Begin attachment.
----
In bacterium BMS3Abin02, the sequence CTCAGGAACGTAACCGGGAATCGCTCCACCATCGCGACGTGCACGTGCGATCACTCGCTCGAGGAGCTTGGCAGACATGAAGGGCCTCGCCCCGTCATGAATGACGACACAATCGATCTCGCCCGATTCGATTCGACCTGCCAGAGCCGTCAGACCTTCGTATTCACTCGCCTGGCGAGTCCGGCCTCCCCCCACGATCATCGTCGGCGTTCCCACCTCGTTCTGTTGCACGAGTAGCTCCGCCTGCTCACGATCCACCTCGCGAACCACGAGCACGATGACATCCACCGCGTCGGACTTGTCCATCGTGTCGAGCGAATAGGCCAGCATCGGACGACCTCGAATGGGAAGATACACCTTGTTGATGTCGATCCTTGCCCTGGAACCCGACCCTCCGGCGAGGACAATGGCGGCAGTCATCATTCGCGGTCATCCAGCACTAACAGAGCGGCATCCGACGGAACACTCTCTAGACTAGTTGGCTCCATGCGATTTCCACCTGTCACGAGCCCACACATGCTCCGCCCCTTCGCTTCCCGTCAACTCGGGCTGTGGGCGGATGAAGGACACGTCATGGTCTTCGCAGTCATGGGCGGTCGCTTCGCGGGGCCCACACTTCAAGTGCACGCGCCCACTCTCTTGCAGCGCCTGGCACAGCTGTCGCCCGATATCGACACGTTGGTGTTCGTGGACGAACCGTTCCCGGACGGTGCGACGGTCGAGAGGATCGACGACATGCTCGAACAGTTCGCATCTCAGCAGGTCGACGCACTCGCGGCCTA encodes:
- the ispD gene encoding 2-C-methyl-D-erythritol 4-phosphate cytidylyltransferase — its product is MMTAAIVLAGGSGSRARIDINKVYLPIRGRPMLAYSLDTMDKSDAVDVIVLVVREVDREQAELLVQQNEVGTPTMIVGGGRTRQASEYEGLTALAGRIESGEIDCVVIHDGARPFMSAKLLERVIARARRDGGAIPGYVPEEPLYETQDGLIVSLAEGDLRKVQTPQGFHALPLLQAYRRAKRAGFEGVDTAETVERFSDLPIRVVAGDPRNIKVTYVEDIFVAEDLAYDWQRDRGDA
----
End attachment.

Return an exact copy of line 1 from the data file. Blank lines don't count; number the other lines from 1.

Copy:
In bacterium BMS3Abin02, the sequence CTCAGGAACGTAACCGGGAATCGCTCCACCATCGCGACGTGCACGTGCGATCACTCGCTCGAGGAGCTTGGCAGACATGAAGGGCCTCGCCCCGTCATGAATGACGACACAATCGATCTCGCCCGATTCGATTCGACCTGCCAGAGCCGTCAGACCTTCGTATTCACTCGCCTGGCGAGTCCGGCCTCCCCCCACGATCATCGTCGGCGTTCCCACCTCGTTCTGTTGCACGAGTAGCTCCGCCTGCTCACGATCCACCTCGCGAACCACGAGCACGATGACATCCACCGCGTCGGACTTGTCCATCGTGTCGAGCGAATAGGCCAGCATCGGACGACCTCGAATGGGAAGATACACCTTGTTGATGTCGATCCTTGCCCTGGAACCCGACCCTCCGGCGAGGACAATGGCGGCAGTCATCATTCGCGGTCATCCAGCACTAACAGAGCGGCATCCGACGGAACACTCTCTAGACTAGTTGGCTCCATGCGATTTCCACCTGTCACGAGCCCACACATGCTCCGCCCCTTCGCTTCCCGTCAACTCGGGCTGTGGGCGGATGAAGGACACGTCATGGTCTTCGCAGTCATGGGCGGTCGCTTCGCGGGGCCCACACTTCAAGTGCACGCGCCCACTCTCTTGCAGCGCCTGGCACAGCTGTCGCCCGATATCGACACGTTGGTGTTCGTGGACGAACCGTTCCCGGACGGTGCGACGGTCGAGAGGATCGACGACATGCTCGAACAGTTCGCATCTCAGCAGGTCGACGCACTCGCGGCCTA encodes: